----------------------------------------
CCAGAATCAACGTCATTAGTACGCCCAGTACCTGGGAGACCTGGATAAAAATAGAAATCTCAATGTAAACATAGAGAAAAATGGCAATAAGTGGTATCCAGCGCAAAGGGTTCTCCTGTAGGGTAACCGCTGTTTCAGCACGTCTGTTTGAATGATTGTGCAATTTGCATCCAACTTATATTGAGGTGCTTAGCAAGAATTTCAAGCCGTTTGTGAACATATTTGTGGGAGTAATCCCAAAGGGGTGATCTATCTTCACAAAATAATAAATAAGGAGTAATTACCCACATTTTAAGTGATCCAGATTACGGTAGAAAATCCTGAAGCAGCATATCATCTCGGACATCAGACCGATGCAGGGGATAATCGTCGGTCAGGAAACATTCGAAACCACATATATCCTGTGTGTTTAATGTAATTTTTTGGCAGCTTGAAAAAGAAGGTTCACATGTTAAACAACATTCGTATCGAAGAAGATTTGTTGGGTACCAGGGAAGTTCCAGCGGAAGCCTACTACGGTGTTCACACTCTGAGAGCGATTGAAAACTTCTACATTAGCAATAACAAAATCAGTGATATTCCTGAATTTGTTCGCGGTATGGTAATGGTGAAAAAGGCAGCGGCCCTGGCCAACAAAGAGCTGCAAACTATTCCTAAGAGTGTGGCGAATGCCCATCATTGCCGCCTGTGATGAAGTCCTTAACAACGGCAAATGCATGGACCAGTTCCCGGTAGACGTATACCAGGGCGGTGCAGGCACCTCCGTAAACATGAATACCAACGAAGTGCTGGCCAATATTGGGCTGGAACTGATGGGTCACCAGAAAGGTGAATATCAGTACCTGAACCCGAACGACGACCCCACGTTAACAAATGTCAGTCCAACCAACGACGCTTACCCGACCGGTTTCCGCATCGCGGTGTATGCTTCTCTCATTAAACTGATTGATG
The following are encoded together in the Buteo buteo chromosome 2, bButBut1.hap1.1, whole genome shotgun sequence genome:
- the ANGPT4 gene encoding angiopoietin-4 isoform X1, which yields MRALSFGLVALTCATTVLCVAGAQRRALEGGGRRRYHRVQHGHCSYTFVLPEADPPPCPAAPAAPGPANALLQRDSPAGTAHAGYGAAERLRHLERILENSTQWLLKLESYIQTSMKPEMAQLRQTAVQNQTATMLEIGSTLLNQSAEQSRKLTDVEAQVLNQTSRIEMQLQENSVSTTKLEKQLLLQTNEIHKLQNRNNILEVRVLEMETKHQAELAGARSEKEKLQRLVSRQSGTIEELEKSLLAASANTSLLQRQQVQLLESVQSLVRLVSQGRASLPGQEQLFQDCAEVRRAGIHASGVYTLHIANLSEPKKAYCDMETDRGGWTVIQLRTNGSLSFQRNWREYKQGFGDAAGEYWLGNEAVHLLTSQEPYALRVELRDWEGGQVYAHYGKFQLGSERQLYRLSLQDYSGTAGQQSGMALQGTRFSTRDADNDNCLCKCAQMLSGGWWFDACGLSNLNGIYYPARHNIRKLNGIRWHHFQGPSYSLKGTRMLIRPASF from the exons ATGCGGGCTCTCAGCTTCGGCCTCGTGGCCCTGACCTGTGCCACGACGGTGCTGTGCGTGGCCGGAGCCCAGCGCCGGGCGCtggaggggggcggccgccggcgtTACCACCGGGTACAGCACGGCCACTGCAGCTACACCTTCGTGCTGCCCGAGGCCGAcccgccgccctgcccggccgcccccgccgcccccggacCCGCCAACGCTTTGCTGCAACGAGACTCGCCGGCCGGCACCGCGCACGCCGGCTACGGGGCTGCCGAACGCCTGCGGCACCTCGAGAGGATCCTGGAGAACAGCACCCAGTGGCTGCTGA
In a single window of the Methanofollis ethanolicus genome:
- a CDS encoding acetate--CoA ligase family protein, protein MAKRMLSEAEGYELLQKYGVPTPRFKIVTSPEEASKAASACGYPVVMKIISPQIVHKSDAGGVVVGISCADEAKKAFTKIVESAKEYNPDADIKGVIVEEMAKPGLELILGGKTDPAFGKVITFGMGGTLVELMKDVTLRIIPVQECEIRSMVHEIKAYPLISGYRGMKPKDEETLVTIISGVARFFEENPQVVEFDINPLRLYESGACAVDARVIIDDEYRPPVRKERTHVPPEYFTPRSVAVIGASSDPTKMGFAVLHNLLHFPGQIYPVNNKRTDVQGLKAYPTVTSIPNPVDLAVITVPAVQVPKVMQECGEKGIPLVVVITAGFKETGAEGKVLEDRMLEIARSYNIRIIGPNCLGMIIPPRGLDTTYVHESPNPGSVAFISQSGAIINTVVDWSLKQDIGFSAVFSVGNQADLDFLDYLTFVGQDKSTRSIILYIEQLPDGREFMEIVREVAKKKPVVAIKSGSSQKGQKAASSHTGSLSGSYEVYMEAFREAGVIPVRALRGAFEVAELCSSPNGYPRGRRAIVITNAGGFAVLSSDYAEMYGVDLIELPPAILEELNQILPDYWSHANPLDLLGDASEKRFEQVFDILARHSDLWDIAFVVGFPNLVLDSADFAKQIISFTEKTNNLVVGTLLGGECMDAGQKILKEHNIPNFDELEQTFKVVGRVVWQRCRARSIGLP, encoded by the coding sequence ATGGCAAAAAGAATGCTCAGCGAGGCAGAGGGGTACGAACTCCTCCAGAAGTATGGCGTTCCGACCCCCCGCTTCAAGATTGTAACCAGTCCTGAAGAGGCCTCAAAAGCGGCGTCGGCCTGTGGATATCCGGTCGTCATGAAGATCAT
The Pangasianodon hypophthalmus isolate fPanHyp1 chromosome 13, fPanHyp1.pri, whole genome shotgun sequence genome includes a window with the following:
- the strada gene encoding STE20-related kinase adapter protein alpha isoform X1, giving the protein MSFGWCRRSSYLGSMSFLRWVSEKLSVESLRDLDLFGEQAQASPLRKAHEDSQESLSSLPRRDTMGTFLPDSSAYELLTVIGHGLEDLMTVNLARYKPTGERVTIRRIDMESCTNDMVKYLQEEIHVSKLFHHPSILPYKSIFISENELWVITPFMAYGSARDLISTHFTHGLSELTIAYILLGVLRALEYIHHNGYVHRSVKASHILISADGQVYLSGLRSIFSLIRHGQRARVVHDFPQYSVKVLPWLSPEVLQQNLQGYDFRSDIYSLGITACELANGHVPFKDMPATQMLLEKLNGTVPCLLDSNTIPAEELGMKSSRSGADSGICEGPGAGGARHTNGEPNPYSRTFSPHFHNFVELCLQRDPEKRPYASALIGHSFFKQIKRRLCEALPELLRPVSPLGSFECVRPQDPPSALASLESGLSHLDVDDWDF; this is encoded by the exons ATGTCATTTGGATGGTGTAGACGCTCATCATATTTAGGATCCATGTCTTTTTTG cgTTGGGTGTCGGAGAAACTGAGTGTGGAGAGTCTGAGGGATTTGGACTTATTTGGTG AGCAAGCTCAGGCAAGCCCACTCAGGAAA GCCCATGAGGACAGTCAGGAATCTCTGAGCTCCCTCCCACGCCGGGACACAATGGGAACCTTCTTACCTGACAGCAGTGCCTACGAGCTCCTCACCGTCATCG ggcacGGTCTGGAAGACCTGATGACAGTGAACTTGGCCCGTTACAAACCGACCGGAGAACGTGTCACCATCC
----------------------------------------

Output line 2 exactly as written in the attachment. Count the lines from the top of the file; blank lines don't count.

The following are encoded together in the Buteo buteo chromosome 2, bButBut1.hap1.1, whole genome shotgun sequence genome: